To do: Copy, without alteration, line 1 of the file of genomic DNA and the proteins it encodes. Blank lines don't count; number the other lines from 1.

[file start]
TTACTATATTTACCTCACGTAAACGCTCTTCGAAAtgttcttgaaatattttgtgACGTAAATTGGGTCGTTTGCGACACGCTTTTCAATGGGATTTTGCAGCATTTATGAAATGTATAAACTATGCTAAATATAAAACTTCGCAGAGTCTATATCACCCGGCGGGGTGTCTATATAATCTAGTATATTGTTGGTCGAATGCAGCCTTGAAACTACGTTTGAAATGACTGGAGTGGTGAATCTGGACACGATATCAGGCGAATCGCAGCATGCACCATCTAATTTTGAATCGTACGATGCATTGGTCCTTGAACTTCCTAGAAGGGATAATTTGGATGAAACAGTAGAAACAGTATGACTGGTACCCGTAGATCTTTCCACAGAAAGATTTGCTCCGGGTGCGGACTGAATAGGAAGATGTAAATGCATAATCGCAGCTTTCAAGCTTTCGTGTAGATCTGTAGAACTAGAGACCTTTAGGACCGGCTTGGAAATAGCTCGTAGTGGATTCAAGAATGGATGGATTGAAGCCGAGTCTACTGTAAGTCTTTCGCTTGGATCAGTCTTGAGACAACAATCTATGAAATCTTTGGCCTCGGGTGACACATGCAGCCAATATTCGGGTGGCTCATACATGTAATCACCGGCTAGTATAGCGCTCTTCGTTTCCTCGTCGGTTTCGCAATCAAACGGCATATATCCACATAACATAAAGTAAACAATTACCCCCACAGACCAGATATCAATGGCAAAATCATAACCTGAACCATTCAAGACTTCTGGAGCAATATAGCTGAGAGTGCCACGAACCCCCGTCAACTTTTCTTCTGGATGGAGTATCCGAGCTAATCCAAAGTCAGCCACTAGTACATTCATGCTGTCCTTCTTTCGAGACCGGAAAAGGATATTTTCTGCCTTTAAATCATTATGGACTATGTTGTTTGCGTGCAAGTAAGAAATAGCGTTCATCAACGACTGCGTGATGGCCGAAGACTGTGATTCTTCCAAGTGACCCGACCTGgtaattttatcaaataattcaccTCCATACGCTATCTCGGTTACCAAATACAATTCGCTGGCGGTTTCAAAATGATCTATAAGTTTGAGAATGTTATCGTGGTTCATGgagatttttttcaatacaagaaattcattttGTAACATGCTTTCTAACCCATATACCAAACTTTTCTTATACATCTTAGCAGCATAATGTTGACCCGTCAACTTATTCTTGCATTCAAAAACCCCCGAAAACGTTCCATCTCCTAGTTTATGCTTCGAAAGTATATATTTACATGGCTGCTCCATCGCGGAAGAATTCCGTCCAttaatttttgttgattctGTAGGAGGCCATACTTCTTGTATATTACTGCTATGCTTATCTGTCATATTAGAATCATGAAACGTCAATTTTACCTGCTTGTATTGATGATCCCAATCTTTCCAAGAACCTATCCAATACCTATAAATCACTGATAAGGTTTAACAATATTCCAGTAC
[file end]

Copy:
TTACTATATTTACCTCACGTAAACGCTCTTCGAAAtgttcttgaaatattttgtgACGTAAATTGGGTCGTTTGCGACACGCTTTTCAATGGGATTTTGCAGCATTTATGAAATGTATAAACTATGCTAAATATAAAACTTCGCAGAGTCTATATCACCCGGCGGGGTGTCTATATAATCTAGTATATTGTTGGTCGAATGCAGCCTTGAAACTACGTTTGAAATGACTGGAGTGGTGAATCTGGACACGATATCAGGCGAATCGCAGCATGCACCATCTAATTTTGAATCGTACGATGCATTGGTCCTTGAACTTCCTAGAAGGGATAATTTGGATGAAACAGTAGAAACAGTATGACTGGTACCCGTAGATCTTTCCACAGAAAGATTTGCTCCGGGTGCGGACTGAATAGGAAGATGTAAATGCATAATCGCAGCTTTCAAGCTTTCGTGTAGATCTGTAGAACTAGAGACCTTTAGGACCGGCTTGGAAATAGCTCGTAGTGGATTCAAGAATGGATGGATTGAAGCCGAGTCTACTGTAAGTCTTTCGCTTGGATCAGTCTTGAGACAACAATCTATGAAATCTTTGGCCTCGGGTGACACATGCAGCCAATATTCGGGTGGCTCATACATGTAATCACCGGCTAGTATAGCGCTCTTCGTTTCCTCGTCGGTTTCGCAATCAAACGGCATATATCCACATAACATAAAGTAAACAATTACCCCCACAGACCAGATATCAATGGCAAAATCATAACCTGAACCATTCAAGACTTCTGGAGCAATATAGCTGAGAGTGCCACGAACCCCCGTCAACTTTTCTTCTGGATGGAGTATCCGAGCTAATCCAAAGTCAGCCACTAGTACATTCATGCTGTCCTTCTTTCGAGACCGGAAAAGGATATTTTCTGCCTTTAAATCATTATGGACTATGTTGTTTGCGTGCAAGTAAGAAATAGCGTTCATCAACGACTGCGTGATGGCCGAAGACTGTGATTCTTCCAAGTGACCCGACCTGgtaattttatcaaataattcaccTCCATACGCTATCTCGGTTACCAAATACAATTCGCTGGCGGTTTCAAAATGATCTATAAGTTTGAGAATGTTATCGTGGTTCATGgagatttttttcaatacaagaaattcattttGTAACATGCTTTCTAACCCATATACCAAACTTTTCTTATACATCTTAGCAGCATAATGTTGACCCGTCAACTTATTCTTGCATTCAAAAACCCCCGAAAACGTTCCATCTCCTAGTTTATGCTTCGAAAGTATATATTTACATGGCTGCTCCATCGCGGAAGAATTCCGTCCAttaatttttgttgattctGTAGGAGGCCATACTTCTTGTATATTACTGCTATGCTTATCTGTCATATTAGAATCATGAAACGTCAATTTTACCTGCTTGTATTGATGATCCCAATCTTTCCAAGAACCTATCCAATACCTATAAATCACTGATAAGGTTTAACAATATTCCAGTAC